Mutational analysis of genes coding for cell surface proteins in colorectal cancer cell lines reveal novel altered pathways, druggable mutations and mutated epitopes for targeted therapy.
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Elisa Donnard1,2,§, Paula F. Asprino1,§, Bruna R. Correa1, Fabiana Bettoni1, Fernanda C. Koyama1,3, Fabio C.P. Navarro1,2, Rodrigo O. Perez3,4, John Mariadason5, Oliver M. Sieber6,7, Robert L. Strausberg8, Andrew J.G. Simpson8, Denis L.F. Jardim1, Luiz Fernando L. Reis1, Raphael B. Parmigiani1, Pedro A.F. Galante1, Anamaria A. Camargo1,3
1 Centro de Oncologia Molecular, Hospital Sírio-Libanês, São Paulo, Brazil.
2 Programa de Pós Graduação do Departamento de Bioquímica, Instituto de Química, Universidade de São Paulo, São Paulo, Brazil.
3 Laboratory of Molecular Biology and Genomics, Ludwig Institute for Cancer Research, São Paulo, Brazil.
4 Instituto Angelita & Joaquim Gama, São Paulo, Brazil.
5 Oncogenic Transcription Laboratory, Ludwig Institute for Cancer Research, Melbourne, Australia.
6 Colorectal Cancer Genetics Laboratory, Systems Biology and Personalised Medicine Division, Walter and Eliza Hall Institute of Medical Research, Parkville, Australia.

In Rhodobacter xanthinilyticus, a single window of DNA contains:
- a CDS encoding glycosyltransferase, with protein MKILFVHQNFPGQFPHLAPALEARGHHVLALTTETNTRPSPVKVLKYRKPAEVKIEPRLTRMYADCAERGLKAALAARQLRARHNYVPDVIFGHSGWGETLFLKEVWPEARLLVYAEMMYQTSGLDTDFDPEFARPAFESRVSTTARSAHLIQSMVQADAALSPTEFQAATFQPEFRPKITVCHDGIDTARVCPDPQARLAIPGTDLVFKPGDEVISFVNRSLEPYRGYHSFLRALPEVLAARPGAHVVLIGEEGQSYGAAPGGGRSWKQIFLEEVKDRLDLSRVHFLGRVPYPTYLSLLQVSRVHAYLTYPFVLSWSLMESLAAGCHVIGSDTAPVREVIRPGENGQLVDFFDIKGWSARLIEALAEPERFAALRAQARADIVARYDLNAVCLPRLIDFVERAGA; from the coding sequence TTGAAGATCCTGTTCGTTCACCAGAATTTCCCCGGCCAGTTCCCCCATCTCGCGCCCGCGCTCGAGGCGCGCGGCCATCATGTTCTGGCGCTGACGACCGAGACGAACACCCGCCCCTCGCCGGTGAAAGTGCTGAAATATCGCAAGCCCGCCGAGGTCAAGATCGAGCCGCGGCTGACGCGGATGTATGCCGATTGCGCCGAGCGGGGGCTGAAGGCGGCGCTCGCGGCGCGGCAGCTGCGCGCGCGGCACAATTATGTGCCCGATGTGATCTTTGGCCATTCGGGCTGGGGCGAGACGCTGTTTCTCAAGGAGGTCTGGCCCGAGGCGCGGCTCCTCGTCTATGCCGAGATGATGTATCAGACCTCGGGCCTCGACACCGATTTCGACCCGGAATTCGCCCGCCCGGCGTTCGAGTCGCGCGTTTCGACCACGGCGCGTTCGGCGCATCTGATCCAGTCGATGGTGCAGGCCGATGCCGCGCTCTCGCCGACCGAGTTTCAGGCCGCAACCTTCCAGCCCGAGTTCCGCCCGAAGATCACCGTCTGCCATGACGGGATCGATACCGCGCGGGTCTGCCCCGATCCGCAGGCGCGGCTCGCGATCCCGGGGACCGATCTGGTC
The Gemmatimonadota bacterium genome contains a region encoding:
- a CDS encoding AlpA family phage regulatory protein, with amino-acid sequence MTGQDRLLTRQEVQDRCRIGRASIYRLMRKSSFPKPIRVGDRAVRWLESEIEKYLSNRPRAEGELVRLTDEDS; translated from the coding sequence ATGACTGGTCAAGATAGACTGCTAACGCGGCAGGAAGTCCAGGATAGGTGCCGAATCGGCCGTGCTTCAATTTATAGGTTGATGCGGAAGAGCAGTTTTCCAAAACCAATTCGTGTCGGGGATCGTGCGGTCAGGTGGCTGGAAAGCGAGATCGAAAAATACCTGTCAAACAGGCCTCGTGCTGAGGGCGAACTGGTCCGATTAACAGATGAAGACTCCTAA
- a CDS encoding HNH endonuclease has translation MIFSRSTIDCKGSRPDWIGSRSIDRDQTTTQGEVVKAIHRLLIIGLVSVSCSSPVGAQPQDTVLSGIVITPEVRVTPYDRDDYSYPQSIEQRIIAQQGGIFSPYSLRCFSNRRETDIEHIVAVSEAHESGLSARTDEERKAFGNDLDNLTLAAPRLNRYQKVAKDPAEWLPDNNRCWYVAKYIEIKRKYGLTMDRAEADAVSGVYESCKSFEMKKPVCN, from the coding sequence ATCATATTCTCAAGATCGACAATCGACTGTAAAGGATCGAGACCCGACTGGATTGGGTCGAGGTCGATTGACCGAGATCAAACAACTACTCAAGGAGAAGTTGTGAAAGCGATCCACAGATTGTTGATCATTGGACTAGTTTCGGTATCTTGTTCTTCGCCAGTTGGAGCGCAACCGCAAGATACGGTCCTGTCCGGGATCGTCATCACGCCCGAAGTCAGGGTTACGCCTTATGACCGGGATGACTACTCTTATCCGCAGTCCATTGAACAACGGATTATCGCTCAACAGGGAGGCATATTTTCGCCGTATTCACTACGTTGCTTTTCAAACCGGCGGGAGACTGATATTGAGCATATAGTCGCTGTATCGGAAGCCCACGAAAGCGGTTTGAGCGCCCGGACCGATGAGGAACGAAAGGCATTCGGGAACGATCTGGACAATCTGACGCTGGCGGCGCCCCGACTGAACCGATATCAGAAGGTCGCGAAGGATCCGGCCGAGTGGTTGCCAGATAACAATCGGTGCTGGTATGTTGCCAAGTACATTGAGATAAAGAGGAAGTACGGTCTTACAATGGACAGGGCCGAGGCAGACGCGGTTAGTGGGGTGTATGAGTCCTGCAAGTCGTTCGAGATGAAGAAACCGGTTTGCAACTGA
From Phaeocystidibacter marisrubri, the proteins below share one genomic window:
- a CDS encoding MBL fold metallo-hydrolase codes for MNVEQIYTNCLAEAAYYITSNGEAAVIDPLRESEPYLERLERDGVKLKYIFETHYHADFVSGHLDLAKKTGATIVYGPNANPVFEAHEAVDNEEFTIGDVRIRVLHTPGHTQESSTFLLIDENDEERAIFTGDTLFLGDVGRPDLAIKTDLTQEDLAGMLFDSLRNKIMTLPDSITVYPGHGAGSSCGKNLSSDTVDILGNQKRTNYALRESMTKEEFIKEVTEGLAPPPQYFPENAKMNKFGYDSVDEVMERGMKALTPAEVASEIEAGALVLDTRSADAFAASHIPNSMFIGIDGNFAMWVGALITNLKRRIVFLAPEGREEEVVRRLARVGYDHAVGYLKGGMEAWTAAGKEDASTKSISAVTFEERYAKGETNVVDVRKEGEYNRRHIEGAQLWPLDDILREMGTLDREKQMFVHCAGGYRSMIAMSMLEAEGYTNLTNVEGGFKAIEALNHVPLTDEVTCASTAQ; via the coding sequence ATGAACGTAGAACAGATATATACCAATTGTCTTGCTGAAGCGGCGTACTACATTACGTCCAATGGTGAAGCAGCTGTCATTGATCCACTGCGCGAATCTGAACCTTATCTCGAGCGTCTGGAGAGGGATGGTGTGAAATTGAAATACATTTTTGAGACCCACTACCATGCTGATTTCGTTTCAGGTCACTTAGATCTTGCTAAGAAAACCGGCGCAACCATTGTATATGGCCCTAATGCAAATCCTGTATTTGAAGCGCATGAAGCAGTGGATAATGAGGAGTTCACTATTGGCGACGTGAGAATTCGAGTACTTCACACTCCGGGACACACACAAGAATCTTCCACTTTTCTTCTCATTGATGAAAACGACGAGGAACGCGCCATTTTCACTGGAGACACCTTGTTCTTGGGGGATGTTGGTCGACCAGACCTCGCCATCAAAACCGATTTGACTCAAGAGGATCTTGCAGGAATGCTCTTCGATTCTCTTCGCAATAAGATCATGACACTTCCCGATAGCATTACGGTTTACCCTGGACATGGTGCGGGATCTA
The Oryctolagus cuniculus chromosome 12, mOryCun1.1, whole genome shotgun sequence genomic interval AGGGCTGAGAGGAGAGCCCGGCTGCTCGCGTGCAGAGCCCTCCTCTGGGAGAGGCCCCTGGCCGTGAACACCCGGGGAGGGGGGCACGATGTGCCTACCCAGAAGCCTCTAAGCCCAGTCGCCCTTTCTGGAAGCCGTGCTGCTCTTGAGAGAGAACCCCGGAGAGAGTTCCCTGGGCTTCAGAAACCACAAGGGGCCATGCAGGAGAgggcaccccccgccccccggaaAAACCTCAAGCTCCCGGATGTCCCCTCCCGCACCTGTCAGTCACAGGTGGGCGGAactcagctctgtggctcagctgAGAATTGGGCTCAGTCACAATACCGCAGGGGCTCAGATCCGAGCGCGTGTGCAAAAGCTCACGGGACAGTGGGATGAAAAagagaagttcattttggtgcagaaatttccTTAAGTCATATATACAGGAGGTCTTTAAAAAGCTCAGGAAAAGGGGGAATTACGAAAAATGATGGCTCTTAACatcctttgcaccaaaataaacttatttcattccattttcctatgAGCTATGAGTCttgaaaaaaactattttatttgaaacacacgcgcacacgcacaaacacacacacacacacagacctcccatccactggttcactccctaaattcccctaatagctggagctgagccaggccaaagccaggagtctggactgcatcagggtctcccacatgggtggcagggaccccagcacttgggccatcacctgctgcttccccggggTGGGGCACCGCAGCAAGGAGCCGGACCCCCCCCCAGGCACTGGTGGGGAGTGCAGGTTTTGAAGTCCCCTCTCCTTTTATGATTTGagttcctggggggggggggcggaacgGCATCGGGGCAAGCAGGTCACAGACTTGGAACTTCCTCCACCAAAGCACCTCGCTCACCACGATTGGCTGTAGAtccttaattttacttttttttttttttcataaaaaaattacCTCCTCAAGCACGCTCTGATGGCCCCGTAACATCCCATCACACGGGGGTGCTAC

7 Faculty of Medicine, Dentistry and Health Sciences, Department of Medical Biology, University of Melbourne, Parkville, Australia
8 Ludwig Institute for Cancer Research, New York, USA.
§ These Authors contributed equally to this work
Dr. Anamaria A. Camargo, email: [email protected]
Keywords: colorectal cancer, targeted therapy, cell surface proteins, somatic mutations.
Received: July 03, 2014 Accepted: August 20, 2014 Published: August 25, 2014
We carried out a mutational analysis of 3,594 genes coding for cell surface proteins (Surfaceome) in 23 colorectal cancer cell lines, searching for new altered pathways, druggable mutations and mutated epitopes for targeted therapy in colorectal cancer. A total of 3,944 somatic non-synonymous substitutions and 595 InDels, occurring in 2,061 (57%) Surfaceome genes were catalogued. We identified 48 genes not previously described as mutated in colorectal tumors in the TCGA database, including genes that are mutated and expressed in >10% of the cell lines (SEMA4C, FGFRL1, PKD1, FAM38A, WDR81, TMEM136, SLC36A1, SLC26A6, IGFLR1). Analysis of these genes uncovered important roles for FGF and SEMA4 signaling in colorectal cancer with possible therapeutic implications. We also found that cell lines express on average 11 druggable mutations, including frequent mutations (>20%) in the receptor tyrosine kinases AXL and EPHA2, which have not been previously considered as potential targets for colorectal cancer. Finally, we identified 82 cell surface mutated epitopes, however expression of only 30% of these epitopes was detected in our cell lines. Notwithstanding, 92% of these epitopes were expressed in cell lines with the mutator phenotype, opening new venues for the use of “general” immune checkpoint drugs in this subset of patients.
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